Charles Dickens, Herman Melville & Virginia Woolf First Editions to Auction
Fine Books & Autographs are at Swann Galleries on March 2. The auction will feature autographs from political figures, pop culture icons, artists and authors among others, and will include first editions of key nineteenth and twentieth-century literary works.
The auction opens with a selection of presidential autographs, including clipped signatures and signed letters by the United States' first president, George Washington. More than three items are signed by Washington, including an autograph letter from 1790 in which he discusses the character of prospective buyers of the land he intends to sell ($25,000-35,000); a payroll for the Potomac Company, signed in 1785 when he was the company’s president ($7,000-10,000); and two letters from the Revolutionary War ($15,000-25,000 and $10,000-20,000).
Additional presidential material includes an autograph endorsement signed by Abraham Lincoln in which he grants freedom to a group of captured Confederates ($4,000-6,000), a selection of items signed by William Henry Harrison, collections of White House cards, visiting cards, checks, and franking signatures.
Visionaries include Walt Disney with a signed and inscribed photograph speaking to a leprechaun from his film Darby O’Gill and the Little People ($3,000-4,000). A selection of autographed letters signed by Artists included those by Paul Gauguin ($10,000-15,000) and Joan Miró ($1,000-1,500) and several complete archives of letters by Pierre Auguste Renoir ($7,000-10,000) and Thomas Hart Benton ($10,000-15,000).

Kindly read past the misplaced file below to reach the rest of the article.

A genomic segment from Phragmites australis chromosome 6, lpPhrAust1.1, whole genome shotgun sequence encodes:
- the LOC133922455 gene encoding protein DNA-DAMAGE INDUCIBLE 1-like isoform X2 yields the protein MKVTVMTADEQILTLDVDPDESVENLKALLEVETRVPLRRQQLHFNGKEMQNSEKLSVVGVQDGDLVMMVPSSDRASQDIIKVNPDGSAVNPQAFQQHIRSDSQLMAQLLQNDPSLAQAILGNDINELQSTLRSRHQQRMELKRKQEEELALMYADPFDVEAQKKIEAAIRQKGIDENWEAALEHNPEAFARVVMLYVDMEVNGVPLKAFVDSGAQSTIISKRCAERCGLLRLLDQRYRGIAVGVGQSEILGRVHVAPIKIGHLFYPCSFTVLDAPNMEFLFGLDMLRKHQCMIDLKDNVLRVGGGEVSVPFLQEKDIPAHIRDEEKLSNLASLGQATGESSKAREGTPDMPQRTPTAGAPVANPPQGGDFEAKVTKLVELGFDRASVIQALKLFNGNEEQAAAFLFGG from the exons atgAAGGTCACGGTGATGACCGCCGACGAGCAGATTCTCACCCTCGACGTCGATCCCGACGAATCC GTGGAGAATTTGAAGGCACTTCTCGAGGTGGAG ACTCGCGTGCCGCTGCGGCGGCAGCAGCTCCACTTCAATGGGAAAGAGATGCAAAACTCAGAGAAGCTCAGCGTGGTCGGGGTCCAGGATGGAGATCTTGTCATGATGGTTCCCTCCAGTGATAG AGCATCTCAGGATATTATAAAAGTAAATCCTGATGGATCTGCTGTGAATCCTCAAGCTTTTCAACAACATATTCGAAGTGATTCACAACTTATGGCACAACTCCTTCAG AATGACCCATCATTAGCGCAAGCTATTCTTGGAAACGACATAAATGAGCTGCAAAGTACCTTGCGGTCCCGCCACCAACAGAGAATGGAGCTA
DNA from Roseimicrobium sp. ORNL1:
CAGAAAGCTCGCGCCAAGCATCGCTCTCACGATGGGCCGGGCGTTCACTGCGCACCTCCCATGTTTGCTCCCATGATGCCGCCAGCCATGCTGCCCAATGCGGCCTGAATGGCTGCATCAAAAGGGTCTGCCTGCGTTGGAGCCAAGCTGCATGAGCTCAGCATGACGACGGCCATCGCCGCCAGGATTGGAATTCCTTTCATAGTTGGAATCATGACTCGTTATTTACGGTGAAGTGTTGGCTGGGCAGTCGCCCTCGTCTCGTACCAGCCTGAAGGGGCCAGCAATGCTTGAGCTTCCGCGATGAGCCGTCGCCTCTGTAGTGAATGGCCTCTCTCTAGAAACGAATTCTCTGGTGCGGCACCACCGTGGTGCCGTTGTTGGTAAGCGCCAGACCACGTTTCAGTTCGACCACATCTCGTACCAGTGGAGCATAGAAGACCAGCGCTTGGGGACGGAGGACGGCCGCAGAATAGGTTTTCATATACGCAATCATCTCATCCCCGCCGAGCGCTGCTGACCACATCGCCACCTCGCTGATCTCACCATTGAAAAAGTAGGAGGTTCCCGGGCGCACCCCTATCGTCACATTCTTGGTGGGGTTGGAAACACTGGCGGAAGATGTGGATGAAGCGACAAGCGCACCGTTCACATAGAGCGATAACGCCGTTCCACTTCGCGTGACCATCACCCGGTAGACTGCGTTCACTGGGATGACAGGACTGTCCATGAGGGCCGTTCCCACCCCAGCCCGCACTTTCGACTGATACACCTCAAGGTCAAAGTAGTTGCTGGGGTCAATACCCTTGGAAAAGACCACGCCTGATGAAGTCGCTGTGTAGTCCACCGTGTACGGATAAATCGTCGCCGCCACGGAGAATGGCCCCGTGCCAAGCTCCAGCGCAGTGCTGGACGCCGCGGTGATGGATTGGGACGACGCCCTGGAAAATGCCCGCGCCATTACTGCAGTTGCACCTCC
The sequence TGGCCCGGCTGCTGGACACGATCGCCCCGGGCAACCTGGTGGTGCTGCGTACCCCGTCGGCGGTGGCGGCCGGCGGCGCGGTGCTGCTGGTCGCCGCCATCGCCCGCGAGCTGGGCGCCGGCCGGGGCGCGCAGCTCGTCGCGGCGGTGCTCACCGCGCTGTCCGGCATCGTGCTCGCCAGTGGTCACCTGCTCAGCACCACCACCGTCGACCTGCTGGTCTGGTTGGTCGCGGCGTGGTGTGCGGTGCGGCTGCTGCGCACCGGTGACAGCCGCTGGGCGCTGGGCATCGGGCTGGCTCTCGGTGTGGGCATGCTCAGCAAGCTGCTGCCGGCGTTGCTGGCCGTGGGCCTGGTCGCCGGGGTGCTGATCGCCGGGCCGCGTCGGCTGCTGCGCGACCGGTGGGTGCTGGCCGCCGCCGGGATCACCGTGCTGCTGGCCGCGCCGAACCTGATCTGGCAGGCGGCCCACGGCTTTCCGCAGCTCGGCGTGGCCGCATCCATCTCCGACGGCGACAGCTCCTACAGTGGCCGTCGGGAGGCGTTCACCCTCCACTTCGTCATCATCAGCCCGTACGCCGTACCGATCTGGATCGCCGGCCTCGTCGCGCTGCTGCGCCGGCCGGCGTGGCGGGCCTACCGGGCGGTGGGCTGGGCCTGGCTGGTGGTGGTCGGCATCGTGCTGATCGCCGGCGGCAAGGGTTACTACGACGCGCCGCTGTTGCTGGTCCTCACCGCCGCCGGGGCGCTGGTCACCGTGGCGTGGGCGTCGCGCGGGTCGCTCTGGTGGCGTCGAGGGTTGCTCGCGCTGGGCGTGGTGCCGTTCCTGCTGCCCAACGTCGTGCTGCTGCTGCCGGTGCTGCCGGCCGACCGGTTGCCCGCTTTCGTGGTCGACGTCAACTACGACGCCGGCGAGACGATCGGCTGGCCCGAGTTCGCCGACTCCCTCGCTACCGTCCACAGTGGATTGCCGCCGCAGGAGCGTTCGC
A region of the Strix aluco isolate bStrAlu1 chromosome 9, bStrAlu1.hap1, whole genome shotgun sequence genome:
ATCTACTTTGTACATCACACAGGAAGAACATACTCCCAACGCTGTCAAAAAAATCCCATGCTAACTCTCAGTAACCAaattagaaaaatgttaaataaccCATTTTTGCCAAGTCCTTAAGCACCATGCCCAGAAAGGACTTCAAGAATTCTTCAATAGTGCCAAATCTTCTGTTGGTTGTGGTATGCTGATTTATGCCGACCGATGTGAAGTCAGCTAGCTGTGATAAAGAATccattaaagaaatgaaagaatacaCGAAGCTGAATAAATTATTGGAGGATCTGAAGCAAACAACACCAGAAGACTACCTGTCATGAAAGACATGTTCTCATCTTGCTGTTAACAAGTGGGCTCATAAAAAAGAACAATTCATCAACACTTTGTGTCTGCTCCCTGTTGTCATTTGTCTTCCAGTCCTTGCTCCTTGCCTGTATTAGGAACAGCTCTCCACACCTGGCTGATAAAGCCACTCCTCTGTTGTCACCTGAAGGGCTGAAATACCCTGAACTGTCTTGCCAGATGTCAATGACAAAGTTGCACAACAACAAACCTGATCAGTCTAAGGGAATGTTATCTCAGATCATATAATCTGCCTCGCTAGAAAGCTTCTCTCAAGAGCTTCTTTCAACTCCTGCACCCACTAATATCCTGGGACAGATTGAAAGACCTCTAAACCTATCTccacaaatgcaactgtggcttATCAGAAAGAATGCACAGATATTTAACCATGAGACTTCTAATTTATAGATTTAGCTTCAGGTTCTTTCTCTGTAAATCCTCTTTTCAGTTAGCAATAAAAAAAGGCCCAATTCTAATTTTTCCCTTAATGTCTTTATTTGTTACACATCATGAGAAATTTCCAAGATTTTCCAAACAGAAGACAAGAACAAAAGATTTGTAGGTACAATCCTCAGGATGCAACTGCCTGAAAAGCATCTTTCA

Among the writers offered in the auction a letter signed by Ernest Hemingway describing the summer that inspired his essay “The Dangerous Summer” as “the best time I ever had” stands out ($2,500-3,000).
The auction offers other areas of interest including a copy of a book about the long-running television show American Bandstand signed by Dick Clark and over 100 musicians and performers who appeared on the program ($4,000-6,000); a signature by Babe Ruth on a small card ($2,000-3,000) and a check signed by Jackie Robinson ($600-900). There are also outstanding examples from royals, inventors, and scientists.
Nineteenth and twentieth-century literary highlights include canonical firsts from Charles Dickens, including the first edition of A Christmas Carol, London, 1843 ($7,000-10,000) and a first edition in original monthly parts of A Tale of Two Cities, London, 1859 ($7,000-10,000); a run of works by Herman Melville including, a first American edition, in first state binding of Moby-Dick; or the Whale, New York, 1851 ($12,000-18,000); Mark Twain with a first American edition, first printing copy of The Adventures of Tom Sawyer, Hartford, 1876 ($18,000-25,000); and a first edition of Mrs. Dalloway, London, 1925, in the rare dust jacket, entirely unrestored by Virginia Woolf.
Also of note is Henry Roth’s Call It Sleep, New York, 1934, bearing a presentation inscription to his sister Rose ($8,000-12,000). Children’s titles include a signed copy of Lewis Carroll’s Alice’s Adventures in Wonderland, 1891 ($5,000-7,500), and the first Mickey Mouse appearance in book form from 1931 ($1,000-1,500).
An offering of fine press and illustrated books complete the auction. Eric Gill’s limited edition of The Four Gospels, 1931 ($4,000-6,000), fine bindings from Kelliegram ($800-1,200), and various Continental examples are on offer. Robert Indiana’s Numbers, one of 35 Artist Proofs, sourced from his own collection ($20,000-30,000), a rare and important Spanish translation of Karl Marx’s El Capital, 1887 ($12,000-18,000), and the first fully illustrated book-length edition of Clement Moore’s A Visit from St. Nicholas, 1848 ($6,000-8,000).